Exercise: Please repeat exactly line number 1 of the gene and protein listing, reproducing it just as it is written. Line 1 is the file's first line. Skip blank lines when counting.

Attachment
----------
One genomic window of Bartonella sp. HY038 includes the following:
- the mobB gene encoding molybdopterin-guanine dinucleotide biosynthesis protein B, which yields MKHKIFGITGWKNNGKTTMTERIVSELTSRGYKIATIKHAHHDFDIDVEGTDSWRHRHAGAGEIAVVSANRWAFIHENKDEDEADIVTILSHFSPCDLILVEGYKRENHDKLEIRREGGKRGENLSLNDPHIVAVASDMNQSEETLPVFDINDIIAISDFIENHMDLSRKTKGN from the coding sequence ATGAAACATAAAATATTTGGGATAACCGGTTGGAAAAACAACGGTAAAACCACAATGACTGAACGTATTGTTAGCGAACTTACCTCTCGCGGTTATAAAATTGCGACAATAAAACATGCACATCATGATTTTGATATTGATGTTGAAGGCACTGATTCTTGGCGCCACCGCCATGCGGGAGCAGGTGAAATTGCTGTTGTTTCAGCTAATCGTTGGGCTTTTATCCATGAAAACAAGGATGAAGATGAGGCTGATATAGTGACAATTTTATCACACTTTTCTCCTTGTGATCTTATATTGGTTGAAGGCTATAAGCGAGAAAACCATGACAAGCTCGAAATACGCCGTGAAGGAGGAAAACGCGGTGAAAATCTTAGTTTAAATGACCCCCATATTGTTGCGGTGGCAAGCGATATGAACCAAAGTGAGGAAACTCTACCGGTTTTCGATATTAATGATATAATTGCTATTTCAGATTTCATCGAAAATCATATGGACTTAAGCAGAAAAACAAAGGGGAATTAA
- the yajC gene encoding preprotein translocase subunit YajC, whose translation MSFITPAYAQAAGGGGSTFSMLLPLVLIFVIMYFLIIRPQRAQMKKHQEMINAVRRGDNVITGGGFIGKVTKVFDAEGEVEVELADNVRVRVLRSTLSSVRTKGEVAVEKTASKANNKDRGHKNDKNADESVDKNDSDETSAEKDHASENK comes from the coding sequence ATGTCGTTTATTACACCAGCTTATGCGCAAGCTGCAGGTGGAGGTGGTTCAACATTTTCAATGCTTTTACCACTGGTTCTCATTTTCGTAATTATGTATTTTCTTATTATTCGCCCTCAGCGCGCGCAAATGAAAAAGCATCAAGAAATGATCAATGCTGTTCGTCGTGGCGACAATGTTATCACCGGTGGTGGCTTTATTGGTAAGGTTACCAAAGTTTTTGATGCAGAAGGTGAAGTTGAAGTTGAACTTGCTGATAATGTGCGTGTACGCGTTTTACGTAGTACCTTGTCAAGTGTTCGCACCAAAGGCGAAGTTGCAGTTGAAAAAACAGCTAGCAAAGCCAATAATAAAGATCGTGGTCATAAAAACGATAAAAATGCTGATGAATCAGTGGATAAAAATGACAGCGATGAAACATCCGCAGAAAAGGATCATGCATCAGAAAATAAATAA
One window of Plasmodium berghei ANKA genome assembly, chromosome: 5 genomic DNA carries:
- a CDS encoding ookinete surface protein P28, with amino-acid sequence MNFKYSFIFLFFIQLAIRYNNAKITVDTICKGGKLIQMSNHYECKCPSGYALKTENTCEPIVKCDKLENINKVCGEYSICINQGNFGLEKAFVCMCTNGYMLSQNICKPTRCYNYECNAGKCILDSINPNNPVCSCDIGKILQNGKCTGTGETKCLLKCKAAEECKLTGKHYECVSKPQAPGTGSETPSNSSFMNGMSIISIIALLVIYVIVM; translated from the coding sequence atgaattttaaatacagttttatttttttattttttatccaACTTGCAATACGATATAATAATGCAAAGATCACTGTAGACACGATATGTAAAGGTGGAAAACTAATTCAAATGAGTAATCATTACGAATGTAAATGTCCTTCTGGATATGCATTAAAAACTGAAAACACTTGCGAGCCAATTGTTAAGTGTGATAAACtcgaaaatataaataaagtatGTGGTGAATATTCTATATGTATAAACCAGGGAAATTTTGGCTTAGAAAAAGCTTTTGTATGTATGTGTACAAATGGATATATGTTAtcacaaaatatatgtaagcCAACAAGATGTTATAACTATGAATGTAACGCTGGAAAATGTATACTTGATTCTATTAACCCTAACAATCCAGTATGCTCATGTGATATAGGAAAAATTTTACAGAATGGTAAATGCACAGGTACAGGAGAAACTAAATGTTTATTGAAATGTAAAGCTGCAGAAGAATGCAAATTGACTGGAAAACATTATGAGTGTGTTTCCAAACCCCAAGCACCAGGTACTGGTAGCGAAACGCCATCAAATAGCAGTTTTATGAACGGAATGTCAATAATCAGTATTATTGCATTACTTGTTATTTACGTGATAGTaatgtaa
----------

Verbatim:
One genomic window of Bartonella sp. HY038 includes the following: